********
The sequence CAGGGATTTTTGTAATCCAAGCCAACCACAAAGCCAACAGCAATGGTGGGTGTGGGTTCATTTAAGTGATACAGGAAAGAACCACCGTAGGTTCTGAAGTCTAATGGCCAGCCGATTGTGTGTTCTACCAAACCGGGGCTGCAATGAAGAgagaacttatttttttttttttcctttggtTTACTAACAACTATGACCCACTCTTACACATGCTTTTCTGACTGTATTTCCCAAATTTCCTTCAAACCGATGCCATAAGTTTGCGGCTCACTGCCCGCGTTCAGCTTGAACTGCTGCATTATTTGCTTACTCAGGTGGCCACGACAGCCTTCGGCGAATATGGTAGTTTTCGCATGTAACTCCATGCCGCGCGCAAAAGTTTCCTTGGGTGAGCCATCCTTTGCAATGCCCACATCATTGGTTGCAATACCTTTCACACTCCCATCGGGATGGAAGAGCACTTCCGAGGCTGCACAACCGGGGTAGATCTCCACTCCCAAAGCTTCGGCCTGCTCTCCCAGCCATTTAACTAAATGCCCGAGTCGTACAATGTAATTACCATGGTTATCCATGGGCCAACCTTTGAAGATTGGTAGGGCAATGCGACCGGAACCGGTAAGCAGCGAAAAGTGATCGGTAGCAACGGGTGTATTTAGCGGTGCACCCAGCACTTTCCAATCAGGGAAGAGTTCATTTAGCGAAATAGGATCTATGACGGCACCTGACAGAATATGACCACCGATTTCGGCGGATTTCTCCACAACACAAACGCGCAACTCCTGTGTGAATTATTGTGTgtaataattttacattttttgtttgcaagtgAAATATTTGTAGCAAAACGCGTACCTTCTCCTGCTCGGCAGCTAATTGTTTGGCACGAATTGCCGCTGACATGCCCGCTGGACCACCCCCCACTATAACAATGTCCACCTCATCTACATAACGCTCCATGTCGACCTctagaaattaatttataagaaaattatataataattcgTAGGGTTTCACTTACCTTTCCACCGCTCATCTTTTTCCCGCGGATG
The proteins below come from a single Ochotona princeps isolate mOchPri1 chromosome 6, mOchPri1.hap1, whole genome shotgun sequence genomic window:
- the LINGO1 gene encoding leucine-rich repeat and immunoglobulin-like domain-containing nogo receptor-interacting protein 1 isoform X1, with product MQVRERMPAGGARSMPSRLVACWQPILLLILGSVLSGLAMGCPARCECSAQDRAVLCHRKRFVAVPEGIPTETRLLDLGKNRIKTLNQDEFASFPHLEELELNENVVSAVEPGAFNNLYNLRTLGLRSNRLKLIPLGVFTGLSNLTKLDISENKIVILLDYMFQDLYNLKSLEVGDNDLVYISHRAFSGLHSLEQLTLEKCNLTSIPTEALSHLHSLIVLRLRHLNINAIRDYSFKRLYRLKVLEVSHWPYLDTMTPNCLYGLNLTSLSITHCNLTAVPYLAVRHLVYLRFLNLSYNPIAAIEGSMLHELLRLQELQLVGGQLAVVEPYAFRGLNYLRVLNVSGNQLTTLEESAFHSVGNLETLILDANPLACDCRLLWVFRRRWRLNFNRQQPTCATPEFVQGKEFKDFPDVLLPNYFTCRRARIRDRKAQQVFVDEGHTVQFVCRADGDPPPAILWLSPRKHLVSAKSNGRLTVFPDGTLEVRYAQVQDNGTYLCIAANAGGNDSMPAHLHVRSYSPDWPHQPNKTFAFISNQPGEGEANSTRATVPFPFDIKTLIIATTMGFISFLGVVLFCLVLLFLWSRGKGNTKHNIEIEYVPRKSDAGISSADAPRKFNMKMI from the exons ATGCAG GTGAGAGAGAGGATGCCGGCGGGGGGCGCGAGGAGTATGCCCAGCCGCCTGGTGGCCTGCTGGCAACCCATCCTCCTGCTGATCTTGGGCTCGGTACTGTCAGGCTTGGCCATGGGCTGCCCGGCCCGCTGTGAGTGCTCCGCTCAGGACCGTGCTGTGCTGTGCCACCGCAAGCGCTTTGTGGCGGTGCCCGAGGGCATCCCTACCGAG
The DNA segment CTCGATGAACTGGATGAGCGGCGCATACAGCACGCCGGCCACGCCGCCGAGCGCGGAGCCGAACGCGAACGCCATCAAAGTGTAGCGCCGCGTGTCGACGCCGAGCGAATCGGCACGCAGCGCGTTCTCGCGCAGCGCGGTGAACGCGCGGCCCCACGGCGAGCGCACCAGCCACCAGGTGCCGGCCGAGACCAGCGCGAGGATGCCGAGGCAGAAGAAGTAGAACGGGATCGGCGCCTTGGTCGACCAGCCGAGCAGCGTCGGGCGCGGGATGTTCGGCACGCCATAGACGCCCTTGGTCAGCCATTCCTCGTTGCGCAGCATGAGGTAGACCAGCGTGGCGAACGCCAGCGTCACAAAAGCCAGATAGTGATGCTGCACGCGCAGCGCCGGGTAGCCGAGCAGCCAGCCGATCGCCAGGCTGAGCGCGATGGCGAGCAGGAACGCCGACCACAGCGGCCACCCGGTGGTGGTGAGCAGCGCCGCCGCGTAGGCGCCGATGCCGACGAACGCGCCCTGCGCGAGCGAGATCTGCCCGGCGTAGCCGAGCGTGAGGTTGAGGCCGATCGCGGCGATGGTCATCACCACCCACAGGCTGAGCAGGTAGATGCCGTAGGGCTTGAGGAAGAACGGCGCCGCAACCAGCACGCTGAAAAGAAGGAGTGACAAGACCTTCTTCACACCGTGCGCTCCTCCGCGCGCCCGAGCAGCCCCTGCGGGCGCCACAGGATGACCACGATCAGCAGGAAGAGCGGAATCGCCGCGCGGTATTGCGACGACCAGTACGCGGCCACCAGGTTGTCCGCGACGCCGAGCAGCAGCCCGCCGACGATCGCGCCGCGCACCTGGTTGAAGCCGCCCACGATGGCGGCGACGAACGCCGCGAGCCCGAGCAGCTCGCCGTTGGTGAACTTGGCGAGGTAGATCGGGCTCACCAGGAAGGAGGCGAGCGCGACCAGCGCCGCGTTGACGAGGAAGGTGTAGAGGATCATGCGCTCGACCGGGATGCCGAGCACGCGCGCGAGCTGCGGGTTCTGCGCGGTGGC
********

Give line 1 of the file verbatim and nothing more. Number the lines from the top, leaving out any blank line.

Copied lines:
The sequence CAGGGATTTTTGTAATCCAAGCCAACCACAAAGCCAACAGCAATGGTGGGTGTGGGTTCATTTAAGTGATACAGGAAAGAACCACCGTAGGTTCTGAAGTCTAATGGCCAGCCGATTGTGTGTTCTACCAAACCGGGGCTGCAATGAAGAgagaacttatttttttttttttcctttggtTTACTAACAACTATGACCCACTCTTACACATGCTTTTCTGACTGTATTTCCCAAATTTCCTTCAAACCGATGCCATAAGTTTGCGGCTCACTGCCCGCGTTCAGCTTGAACTGCTGCATTATTTGCTTACTCAGGTGGCCACGACAGCCTTCGGCGAATATGGTAGTTTTCGCATGTAACTCCATGCCGCGCGCAAAAGTTTCCTTGGGTGAGCCATCCTTTGCAATGCCCACATCATTGGTTGCAATACCTTTCACACTCCCATCGGGATGGAAGAGCACTTCCGAGGCTGCACAACCGGGGTAGATCTCCACTCCCAAAGCTTCGGCCTGCTCTCCCAGCCATTTAACTAAATGCCCGAGTCGTACAATGTAATTACCATGGTTATCCATGGGCCAACCTTTGAAGATTGGTAGGGCAATGCGACCGGAACCGGTAAGCAGCGAAAAGTGATCGGTAGCAACGGGTGTATTTAGCGGTGCACCCAGCACTTTCCAATCAGGGAAGAGTTCATTTAGCGAAATAGGATCTATGACGGCACCTGACAGAATATGACCACCGATTTCGGCGGATTTCTCCACAACACAAACGCGCAACTCCTGTGTGAATTATTGTGTgtaataattttacattttttgtttgcaagtgAAATATTTGTAGCAAAACGCGTACCTTCTCCTGCTCGGCAGCTAATTGTTTGGCACGAATTGCCGCTGACATGCCCGCTGGACCACCCCCCACTATAACAATGTCCACCTCATCTACATAACGCTCCATGTCGACCTctagaaattaatttataagaaaattatataataattcgTAGGGTTTCACTTACCTTTCCACCGCTCATCTTTTTCCCGCGGATG